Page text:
Back to my recent Minya visit. I have been following the incidents of sectarian violence since 1978, sometimes as a journalist and sometimes as a researcher at the Ibn-Khaldun Centre for Development Studies (ICDS) from the early 1990s to this day. The research and statistics conducted by the centre show Minya as the uncontested capital of religious conflict, with 65 per cent of sectarian violence incidents taking place on its soil. Paradoxically, the governorate ranks higher than most other governorates. The governorate’s capital, is home to several international organisations and major NGOs including Caritas, the Coptic Evangelical Organisation for Social Services, the Jesuits, and the Catholic Association of Upper Egypt for Education and Development. There are also up to ten human rights organisations. By contrast, the other towns and villages in the province suffer a severe lack of community service. A striking example is the town of Deir Muwwas and the villages of al-Badraman and Dalga, which lie in its vicinity and which have been the scenes of a string of brutal attacks against Copts, and where there is not a single development or rights organisation. A close look at the three villages, where violent attacks against Copts have  repeatedly taken place throughout the past 40 years, reveals some hard facts. Although Dalga is officially categorised as a village, it has a population of 120,00 (10 per cent of whom are Copts) and is home to 54 coffee shops, 16 billiard halls, 83 mosques and  six churches, but has no branch of any political party or NGO and has only one minor police station. The same is true of al-Badraman, whose 45,000-strong population is 40 per cent Copt; it includes four churches, 20 mosques, 17 coffee shops, and zero parties and NGOs. The village of Nazlet Ebeid, which has an all-Coptic population of 40,000 has seven churches, 45 coffee shops and no political parties, even though two such parties were there before the January 2011 Revolution, and some Christian charities offer only religious activities. The village of al-Hawarta, which has an all-Muslim population of 15,000, contains 10 mosques and 15 coffee shops but neither parties nor NGOs.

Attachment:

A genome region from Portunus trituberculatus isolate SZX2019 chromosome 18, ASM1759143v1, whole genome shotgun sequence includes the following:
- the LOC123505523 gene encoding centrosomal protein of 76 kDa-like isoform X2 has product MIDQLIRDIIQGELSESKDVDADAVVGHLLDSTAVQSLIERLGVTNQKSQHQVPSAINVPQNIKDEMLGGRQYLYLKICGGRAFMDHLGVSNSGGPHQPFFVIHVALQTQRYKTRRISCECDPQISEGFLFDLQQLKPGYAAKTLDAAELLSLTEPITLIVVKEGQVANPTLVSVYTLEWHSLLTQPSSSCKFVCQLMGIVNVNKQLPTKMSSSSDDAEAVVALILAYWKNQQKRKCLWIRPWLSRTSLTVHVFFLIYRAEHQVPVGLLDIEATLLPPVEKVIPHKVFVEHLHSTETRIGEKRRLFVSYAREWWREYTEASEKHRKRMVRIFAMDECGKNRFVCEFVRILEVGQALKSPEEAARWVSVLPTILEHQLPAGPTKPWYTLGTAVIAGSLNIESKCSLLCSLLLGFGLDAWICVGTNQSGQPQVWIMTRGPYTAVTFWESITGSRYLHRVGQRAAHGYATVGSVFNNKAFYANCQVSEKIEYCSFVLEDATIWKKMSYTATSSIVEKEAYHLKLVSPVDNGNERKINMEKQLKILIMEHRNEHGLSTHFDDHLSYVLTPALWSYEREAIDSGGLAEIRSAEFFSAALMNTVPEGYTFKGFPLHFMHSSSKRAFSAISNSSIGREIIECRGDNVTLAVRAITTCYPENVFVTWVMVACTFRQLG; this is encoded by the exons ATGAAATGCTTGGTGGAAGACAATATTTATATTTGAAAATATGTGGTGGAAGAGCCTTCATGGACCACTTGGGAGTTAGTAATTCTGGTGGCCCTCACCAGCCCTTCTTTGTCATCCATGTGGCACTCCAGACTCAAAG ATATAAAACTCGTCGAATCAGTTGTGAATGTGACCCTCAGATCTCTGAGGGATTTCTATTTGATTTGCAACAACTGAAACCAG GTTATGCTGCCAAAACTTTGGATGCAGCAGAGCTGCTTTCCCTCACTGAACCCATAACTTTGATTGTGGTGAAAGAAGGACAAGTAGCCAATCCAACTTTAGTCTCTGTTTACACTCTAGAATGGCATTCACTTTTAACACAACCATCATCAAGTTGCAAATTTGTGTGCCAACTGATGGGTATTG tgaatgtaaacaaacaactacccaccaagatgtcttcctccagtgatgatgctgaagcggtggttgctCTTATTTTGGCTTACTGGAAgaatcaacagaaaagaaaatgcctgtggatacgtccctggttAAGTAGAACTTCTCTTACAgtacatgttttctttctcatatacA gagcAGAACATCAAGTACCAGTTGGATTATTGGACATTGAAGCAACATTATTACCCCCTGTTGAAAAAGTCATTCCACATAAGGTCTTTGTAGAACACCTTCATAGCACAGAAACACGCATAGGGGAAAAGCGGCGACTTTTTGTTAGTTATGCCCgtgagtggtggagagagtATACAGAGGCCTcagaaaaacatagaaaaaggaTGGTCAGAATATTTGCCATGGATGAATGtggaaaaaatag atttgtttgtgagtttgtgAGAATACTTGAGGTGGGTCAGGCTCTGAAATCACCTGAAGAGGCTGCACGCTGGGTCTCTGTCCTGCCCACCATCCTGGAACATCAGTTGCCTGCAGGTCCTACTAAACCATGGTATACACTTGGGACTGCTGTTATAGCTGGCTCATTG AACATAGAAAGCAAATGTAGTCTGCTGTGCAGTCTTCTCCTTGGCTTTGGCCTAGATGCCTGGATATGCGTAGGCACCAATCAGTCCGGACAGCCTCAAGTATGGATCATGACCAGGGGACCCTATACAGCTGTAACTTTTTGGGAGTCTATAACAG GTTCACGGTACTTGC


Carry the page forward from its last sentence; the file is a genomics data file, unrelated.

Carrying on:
Playing a number game
According to a study by the Ibn-Khaldun Centre, the Coptic population in Minya is close in number to the Muslim population and is by far the highest such proportion in Egypt. Official figures, which tend to downsize the number of Copts to downplay their demands for religious and civil rights, place their numbers in Minya at 35 per cent of the population; the Church places it at 40 per cent. This high Coptic presence places them almost man-to-man with their Muslim fellow Minyans, a fact which does not sit well with Muslims since it challenges their numerical superiority. Thus they tend to attempt to ‘subdue’ the Copts by constantly attacking them, especially given that the Copts are far superior in social and economic standing. This fact is proved by the counter-argument that in provinces where Copts form a slight minority, as is the case with the East Delta province of Sharqiya, sectarian violence is all but non-existent.